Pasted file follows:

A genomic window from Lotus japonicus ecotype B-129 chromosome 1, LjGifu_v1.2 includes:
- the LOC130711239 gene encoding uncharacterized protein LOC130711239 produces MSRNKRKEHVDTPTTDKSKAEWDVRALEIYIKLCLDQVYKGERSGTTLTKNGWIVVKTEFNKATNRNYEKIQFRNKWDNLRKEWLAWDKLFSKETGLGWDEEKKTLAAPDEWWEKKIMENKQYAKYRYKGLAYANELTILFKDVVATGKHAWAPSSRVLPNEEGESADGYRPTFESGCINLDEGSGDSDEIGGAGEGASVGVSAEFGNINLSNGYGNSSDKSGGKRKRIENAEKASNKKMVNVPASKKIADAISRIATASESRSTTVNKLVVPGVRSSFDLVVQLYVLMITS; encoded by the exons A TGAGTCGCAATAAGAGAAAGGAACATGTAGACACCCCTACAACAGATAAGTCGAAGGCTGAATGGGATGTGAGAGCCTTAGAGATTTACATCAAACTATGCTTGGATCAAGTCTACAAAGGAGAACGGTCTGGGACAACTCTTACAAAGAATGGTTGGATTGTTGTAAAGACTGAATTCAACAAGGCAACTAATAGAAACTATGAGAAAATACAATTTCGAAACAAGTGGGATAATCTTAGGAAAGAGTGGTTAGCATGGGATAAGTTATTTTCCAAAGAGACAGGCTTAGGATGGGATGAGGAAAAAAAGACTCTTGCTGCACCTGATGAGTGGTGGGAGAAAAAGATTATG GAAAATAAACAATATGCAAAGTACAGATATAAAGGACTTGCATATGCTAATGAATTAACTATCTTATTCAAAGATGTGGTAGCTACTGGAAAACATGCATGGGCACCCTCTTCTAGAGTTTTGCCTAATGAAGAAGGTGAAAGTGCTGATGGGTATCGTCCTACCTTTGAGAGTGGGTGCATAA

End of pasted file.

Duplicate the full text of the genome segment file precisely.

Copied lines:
A genomic window from Lotus japonicus ecotype B-129 chromosome 1, LjGifu_v1.2 includes:
- the LOC130711239 gene encoding uncharacterized protein LOC130711239 produces MSRNKRKEHVDTPTTDKSKAEWDVRALEIYIKLCLDQVYKGERSGTTLTKNGWIVVKTEFNKATNRNYEKIQFRNKWDNLRKEWLAWDKLFSKETGLGWDEEKKTLAAPDEWWEKKIMENKQYAKYRYKGLAYANELTILFKDVVATGKHAWAPSSRVLPNEEGESADGYRPTFESGCINLDEGSGDSDEIGGAGEGASVGVSAEFGNINLSNGYGNSSDKSGGKRKRIENAEKASNKKMVNVPASKKIADAISRIATASESRSTTVNKLVVPGVRSSFDLVVQLYVLMITS; encoded by the exons A TGAGTCGCAATAAGAGAAAGGAACATGTAGACACCCCTACAACAGATAAGTCGAAGGCTGAATGGGATGTGAGAGCCTTAGAGATTTACATCAAACTATGCTTGGATCAAGTCTACAAAGGAGAACGGTCTGGGACAACTCTTACAAAGAATGGTTGGATTGTTGTAAAGACTGAATTCAACAAGGCAACTAATAGAAACTATGAGAAAATACAATTTCGAAACAAGTGGGATAATCTTAGGAAAGAGTGGTTAGCATGGGATAAGTTATTTTCCAAAGAGACAGGCTTAGGATGGGATGAGGAAAAAAAGACTCTTGCTGCACCTGATGAGTGGTGGGAGAAAAAGATTATG GAAAATAAACAATATGCAAAGTACAGATATAAAGGACTTGCATATGCTAATGAATTAACTATCTTATTCAAAGATGTGGTAGCTACTGGAAAACATGCATGGGCACCCTCTTCTAGAGTTTTGCCTAATGAAGAAGGTGAAAGTGCTGATGGGTATCGTCCTACCTTTGAGAGTGGGTGCATAA